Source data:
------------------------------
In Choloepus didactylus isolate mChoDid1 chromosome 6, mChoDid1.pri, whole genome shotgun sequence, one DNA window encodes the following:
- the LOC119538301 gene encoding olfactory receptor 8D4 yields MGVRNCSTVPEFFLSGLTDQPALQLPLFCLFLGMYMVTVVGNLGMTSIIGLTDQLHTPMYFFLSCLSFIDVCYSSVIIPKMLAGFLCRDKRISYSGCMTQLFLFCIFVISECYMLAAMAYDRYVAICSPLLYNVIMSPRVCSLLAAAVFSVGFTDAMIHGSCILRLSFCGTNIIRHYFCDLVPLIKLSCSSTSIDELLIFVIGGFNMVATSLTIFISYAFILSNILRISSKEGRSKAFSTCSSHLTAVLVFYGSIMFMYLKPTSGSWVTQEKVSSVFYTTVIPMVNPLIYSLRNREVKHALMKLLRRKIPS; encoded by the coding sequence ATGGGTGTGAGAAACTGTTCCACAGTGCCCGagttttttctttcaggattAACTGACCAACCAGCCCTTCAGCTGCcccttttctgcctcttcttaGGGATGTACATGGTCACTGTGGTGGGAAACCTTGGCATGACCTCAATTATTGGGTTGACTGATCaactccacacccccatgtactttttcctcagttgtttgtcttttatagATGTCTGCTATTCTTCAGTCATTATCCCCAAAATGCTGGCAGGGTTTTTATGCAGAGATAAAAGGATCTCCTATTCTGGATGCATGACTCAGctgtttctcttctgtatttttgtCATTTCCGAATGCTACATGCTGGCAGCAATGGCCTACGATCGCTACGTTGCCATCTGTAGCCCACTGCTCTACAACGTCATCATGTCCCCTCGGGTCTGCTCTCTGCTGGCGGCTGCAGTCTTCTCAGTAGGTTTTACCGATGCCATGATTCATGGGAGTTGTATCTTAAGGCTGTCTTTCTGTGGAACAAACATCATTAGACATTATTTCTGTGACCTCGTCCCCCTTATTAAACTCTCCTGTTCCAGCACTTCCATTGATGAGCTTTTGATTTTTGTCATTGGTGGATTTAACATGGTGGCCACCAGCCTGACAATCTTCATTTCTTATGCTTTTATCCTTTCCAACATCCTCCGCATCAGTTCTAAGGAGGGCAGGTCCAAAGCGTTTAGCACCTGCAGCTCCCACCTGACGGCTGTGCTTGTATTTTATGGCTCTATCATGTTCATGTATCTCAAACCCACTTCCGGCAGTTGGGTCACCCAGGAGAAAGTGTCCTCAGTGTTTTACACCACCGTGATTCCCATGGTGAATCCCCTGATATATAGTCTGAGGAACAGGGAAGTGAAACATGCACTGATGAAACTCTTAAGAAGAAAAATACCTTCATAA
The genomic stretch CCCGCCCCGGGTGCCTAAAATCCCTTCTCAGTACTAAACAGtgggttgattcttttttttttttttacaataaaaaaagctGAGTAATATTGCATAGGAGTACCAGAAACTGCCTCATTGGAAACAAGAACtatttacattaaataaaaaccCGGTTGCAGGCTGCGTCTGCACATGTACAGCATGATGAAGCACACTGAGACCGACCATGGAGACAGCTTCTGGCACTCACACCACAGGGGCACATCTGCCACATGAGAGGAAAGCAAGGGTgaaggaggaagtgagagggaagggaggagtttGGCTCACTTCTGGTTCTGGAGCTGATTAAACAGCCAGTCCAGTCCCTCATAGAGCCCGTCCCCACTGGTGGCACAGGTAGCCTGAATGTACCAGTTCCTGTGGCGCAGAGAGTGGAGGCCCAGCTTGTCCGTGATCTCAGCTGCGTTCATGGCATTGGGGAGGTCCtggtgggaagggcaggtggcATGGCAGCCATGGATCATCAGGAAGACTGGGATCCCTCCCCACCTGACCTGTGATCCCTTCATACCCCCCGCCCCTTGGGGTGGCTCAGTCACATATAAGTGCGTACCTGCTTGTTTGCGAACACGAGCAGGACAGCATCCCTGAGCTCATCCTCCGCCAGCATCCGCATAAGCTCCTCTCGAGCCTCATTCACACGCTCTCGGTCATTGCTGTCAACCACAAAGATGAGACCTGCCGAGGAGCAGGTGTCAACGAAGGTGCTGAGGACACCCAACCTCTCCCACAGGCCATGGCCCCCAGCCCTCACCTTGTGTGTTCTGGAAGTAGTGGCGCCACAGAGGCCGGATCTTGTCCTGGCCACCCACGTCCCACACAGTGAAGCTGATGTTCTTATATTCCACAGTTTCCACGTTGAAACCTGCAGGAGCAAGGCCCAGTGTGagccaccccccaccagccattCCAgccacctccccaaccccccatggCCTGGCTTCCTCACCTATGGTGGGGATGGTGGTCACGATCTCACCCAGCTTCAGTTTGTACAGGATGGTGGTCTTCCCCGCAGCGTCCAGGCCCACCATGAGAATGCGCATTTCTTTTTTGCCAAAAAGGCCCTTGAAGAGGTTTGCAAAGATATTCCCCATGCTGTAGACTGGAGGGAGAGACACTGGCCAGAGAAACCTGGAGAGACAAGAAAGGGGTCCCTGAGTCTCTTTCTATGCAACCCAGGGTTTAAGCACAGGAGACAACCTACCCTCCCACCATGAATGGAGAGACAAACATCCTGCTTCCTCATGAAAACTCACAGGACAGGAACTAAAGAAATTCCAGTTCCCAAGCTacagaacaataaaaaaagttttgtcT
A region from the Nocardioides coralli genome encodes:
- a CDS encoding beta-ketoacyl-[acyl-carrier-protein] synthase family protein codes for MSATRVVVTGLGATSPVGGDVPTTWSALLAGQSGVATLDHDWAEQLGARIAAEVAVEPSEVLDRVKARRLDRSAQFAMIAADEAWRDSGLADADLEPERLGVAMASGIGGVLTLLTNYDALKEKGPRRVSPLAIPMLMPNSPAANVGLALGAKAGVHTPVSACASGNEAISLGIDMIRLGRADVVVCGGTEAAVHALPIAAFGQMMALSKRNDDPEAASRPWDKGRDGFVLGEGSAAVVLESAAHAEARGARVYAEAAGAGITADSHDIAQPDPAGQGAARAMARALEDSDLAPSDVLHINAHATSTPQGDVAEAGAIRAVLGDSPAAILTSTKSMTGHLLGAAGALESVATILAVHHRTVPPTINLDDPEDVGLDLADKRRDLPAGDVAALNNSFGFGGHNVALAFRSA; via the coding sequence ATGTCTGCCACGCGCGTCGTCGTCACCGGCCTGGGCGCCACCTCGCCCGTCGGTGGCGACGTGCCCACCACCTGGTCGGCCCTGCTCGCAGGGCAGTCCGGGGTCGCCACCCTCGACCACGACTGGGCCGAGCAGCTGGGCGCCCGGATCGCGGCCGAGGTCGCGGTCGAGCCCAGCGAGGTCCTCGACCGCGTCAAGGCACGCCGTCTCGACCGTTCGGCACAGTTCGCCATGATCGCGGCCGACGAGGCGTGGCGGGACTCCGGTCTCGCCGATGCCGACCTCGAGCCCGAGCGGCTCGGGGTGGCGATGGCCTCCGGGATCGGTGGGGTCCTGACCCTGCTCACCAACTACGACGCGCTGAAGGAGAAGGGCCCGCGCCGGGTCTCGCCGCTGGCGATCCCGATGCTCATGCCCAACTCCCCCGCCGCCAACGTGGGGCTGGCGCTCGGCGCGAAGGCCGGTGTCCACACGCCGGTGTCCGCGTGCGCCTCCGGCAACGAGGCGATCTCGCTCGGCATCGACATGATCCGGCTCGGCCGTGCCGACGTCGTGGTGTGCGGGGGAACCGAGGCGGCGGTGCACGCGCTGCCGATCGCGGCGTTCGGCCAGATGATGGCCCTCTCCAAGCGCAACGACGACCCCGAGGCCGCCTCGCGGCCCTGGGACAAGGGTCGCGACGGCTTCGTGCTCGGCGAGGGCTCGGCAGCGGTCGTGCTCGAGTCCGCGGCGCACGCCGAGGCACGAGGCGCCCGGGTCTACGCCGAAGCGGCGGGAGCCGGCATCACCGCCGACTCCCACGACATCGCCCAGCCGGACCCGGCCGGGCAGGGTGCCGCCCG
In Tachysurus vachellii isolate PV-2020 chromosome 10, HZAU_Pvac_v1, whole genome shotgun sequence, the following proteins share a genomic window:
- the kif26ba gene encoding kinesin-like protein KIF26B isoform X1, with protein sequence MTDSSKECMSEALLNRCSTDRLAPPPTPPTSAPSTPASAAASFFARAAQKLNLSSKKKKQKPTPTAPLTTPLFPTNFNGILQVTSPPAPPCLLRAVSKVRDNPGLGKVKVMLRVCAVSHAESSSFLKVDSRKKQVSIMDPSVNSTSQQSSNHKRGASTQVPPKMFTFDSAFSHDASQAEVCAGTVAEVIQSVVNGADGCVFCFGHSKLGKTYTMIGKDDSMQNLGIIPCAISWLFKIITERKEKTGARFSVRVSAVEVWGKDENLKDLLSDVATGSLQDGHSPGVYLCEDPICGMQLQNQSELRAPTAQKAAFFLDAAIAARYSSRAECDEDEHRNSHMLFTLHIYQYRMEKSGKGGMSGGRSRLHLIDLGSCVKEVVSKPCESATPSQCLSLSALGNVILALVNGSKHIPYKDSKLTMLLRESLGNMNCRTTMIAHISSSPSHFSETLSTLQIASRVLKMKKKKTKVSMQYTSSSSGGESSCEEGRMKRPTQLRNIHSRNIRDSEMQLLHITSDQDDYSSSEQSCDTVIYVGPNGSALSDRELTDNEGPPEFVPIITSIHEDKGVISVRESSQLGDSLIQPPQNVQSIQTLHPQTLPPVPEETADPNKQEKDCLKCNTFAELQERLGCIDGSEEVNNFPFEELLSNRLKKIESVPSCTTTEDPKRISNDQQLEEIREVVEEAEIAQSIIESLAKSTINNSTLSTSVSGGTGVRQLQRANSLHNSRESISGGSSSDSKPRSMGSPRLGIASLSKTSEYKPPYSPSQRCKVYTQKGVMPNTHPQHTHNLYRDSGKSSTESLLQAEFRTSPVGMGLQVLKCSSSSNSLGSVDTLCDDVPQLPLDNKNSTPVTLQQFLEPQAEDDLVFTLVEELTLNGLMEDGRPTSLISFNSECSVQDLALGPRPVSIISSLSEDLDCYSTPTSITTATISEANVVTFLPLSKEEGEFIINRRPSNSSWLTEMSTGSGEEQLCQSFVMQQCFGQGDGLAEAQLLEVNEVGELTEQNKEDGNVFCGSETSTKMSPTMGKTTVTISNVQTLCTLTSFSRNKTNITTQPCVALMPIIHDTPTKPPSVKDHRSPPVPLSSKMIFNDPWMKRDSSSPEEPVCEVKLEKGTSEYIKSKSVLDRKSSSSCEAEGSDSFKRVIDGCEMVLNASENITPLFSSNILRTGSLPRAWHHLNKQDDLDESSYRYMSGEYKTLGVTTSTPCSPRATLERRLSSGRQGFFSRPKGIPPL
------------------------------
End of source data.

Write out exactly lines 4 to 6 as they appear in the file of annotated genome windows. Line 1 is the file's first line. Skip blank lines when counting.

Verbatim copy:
A region from the Nocardioides coralli genome encodes:
- a CDS encoding beta-ketoacyl-[acyl-carrier-protein] synthase family protein codes for MSATRVVVTGLGATSPVGGDVPTTWSALLAGQSGVATLDHDWAEQLGARIAAEVAVEPSEVLDRVKARRLDRSAQFAMIAADEAWRDSGLADADLEPERLGVAMASGIGGVLTLLTNYDALKEKGPRRVSPLAIPMLMPNSPAANVGLALGAKAGVHTPVSACASGNEAISLGIDMIRLGRADVVVCGGTEAAVHALPIAAFGQMMALSKRNDDPEAASRPWDKGRDGFVLGEGSAAVVLESAAHAEARGARVYAEAAGAGITADSHDIAQPDPAGQGAARAMARALEDSDLAPSDVLHINAHATSTPQGDVAEAGAIRAVLGDSPAAILTSTKSMTGHLLGAAGALESVATILAVHHRTVPPTINLDDPEDVGLDLADKRRDLPAGDVAALNNSFGFGGHNVALAFRSA; via the coding sequence ATGTCTGCCACGCGCGTCGTCGTCACCGGCCTGGGCGCCACCTCGCCCGTCGGTGGCGACGTGCCCACCACCTGGTCGGCCCTGCTCGCAGGGCAGTCCGGGGTCGCCACCCTCGACCACGACTGGGCCGAGCAGCTGGGCGCCCGGATCGCGGCCGAGGTCGCGGTCGAGCCCAGCGAGGTCCTCGACCGCGTCAAGGCACGCCGTCTCGACCGTTCGGCACAGTTCGCCATGATCGCGGCCGACGAGGCGTGGCGGGACTCCGGTCTCGCCGATGCCGACCTCGAGCCCGAGCGGCTCGGGGTGGCGATGGCCTCCGGGATCGGTGGGGTCCTGACCCTGCTCACCAACTACGACGCGCTGAAGGAGAAGGGCCCGCGCCGGGTCTCGCCGCTGGCGATCCCGATGCTCATGCCCAACTCCCCCGCCGCCAACGTGGGGCTGGCGCTCGGCGCGAAGGCCGGTGTCCACACGCCGGTGTCCGCGTGCGCCTCCGGCAACGAGGCGATCTCGCTCGGCATCGACATGATCCGGCTCGGCCGTGCCGACGTCGTGGTGTGCGGGGGAACCGAGGCGGCGGTGCACGCGCTGCCGATCGCGGCGTTCGGCCAGATGATGGCCCTCTCCAAGCGCAACGACGACCCCGAGGCCGCCTCGCGGCCCTGGGACAAGGGTCGCGACGGCTTCGTGCTCGGCGAGGGCTCGGCAGCGGTCGTGCTCGAGTCCGCGGCGCACGCCGAGGCACGAGGCGCCCGGGTCTACGCCGAAGCGGCGGGAGCCGGCATCACCGCCGACTCCCACGACATCGCCCAGCCGGACCCGGCCGGGCAGGGTGCCGCCCG
In Tachysurus vachellii isolate PV-2020 chromosome 10, HZAU_Pvac_v1, whole genome shotgun sequence, the following proteins share a genomic window: